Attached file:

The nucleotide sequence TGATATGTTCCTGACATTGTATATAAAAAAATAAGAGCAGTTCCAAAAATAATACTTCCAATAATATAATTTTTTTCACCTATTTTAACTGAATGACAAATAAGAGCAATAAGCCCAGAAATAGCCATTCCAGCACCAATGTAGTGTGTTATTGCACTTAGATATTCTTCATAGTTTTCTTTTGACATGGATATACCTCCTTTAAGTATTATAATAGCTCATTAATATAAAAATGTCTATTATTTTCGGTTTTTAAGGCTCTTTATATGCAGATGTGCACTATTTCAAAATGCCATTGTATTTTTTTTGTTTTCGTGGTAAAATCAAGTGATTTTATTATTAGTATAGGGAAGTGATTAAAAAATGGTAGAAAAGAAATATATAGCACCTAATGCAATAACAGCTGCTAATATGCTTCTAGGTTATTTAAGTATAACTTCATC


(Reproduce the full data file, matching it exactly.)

The nucleotide sequence TGATATGTTCCTGACATTGTATATAAAAAAATAAGAGCAGTTCCAAAAATAATACTTCCAATAATATAATTTTTTTCACCTATTTTAACTGAATGACAAATAAGAGCAATAAGCCCAGAAATAGCCATTCCAGCACCAATGTAGTGTGTTATTGCACTTAGATATTCTTCATAGTTTTCTTTTGACATGGATATACCTCCTTTAAGTATTATAATAGCTCATTAATATAAAAATGTCTATTATTTTCGGTTTTTAAGGCTCTTTATATGCAGATGTGCACTATTTCAAAATGCCATTGTATTTTTTTTGTTTTCGTGGTAAAATCAAGTGATTTTATTATTAGTATAGGGAAGTGATTAAAAAATGGTAGAAAAGAAATATATAGCACCTAATGCAATAACAGCTGCTAATATGCTTCTAGGTTATTTAAGTATAACTTCATC